A Decade On: This series is a look back at the films of debatably one of the seminal years for cinema in this millennium, 2007. In my mid teens, this year was one that contributed to my budding cinephilia and directed me to some of the best works of the greatest filmmakers of this generation, which then lead me further back in cinema history to the gateway films that firmly established my love of films to this day. A decade on, 2007 is still one of the most important and relevant years in my life as a film-lover.

With the likes of his break-out film Se7en (1995) and his most recent serial-killer TV drama Mindhunter (2017), visionary director, masterful storyteller, and renowned perfectionist David Fincher is likely to become (or already has become) one of the most relevant figures in the filmmaking world of crime-drama.

Zodiac will be regarded as an essential classic of this genre, for three key reasons that make it stand out amongst its contemporaries (and the wealth of crime dramas throughout cinema history): its intensive attention to detail in portraying the investigation, the harshly realistic portrayal of the inconclusiveness of the case, and the CGI effects that enhance the whole story.

For just about its entire 158 minute run-time (163 for the superior director’s cut version), Zodiac is filled to the brim with all the details and all the events and all the leads that made up this case. This film really does put to shame the likes of true crime documentaries that plagued cable television, which are filled with desperately sensationalist cinema techniques to make the viewers feel on edge. Not only does Zodiac successfully get across this unease with so little, it likely manages to fit in more information than any documentary could do, all the while still feeling like a film with a story, a through-line, and characters that develop alongside (and because of) the investigation.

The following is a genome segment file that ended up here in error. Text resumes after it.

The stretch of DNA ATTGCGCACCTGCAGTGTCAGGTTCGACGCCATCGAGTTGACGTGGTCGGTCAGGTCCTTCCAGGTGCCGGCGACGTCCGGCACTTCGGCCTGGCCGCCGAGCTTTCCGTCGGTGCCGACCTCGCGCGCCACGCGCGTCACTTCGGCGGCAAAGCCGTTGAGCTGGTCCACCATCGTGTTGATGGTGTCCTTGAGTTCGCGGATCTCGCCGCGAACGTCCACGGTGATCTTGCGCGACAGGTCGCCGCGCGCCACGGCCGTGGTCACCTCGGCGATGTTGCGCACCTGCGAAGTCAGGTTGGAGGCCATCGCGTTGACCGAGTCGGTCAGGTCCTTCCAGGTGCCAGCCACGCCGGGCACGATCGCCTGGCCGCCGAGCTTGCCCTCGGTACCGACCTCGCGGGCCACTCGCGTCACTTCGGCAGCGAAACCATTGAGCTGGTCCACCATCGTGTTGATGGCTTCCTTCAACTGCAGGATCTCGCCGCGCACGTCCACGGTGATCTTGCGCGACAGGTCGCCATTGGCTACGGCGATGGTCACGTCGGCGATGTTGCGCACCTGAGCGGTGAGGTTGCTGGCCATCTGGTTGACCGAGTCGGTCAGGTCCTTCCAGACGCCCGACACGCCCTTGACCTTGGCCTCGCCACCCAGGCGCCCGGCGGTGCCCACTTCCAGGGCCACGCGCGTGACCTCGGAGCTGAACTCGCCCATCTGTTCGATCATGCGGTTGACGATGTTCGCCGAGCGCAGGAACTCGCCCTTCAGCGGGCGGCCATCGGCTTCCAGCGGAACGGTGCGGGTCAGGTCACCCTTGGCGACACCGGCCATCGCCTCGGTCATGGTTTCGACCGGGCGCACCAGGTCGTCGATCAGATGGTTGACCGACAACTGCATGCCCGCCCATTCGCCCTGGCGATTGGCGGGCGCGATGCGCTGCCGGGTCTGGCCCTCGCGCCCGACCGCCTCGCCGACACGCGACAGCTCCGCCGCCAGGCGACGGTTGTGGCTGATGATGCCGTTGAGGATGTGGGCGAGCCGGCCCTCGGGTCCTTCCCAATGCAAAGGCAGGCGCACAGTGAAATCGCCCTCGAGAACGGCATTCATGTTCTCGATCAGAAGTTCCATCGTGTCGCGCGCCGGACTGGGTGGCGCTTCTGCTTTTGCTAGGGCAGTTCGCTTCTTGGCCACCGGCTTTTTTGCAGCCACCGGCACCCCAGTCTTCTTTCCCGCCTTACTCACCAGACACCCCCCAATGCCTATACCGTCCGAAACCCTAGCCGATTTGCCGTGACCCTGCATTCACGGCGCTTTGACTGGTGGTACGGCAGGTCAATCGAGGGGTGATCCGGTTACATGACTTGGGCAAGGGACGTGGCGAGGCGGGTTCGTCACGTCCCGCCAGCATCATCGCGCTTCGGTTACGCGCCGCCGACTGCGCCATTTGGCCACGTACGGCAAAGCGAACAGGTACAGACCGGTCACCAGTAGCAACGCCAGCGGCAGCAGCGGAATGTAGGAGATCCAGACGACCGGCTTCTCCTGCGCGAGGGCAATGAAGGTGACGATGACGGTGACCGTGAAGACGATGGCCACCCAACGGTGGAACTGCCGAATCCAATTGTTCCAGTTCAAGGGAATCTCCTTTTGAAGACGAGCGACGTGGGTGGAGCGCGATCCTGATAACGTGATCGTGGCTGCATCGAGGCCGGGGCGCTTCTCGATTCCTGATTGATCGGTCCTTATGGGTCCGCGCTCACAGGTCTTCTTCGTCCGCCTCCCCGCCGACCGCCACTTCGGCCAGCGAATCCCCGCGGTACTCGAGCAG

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Fincher avoided making another Dirty Harry (1971), which was made about and during the height of the Zodiac Killer mania, and was a more clownishly action-orientated affair rather than the brooding and documentative film Zodiac ended up being thirty-six years later (which directly references Dirty Harry about mid-way through). Fincher claims All the President’s Men (1976) was the template for Zodiac, a film that managed to zip along with heavily dialogue-based scenes. More films based on true events need to follow in the footsteps of this film and Zodiac, by staying true to the real events while not over-dramatising it or making it too boring.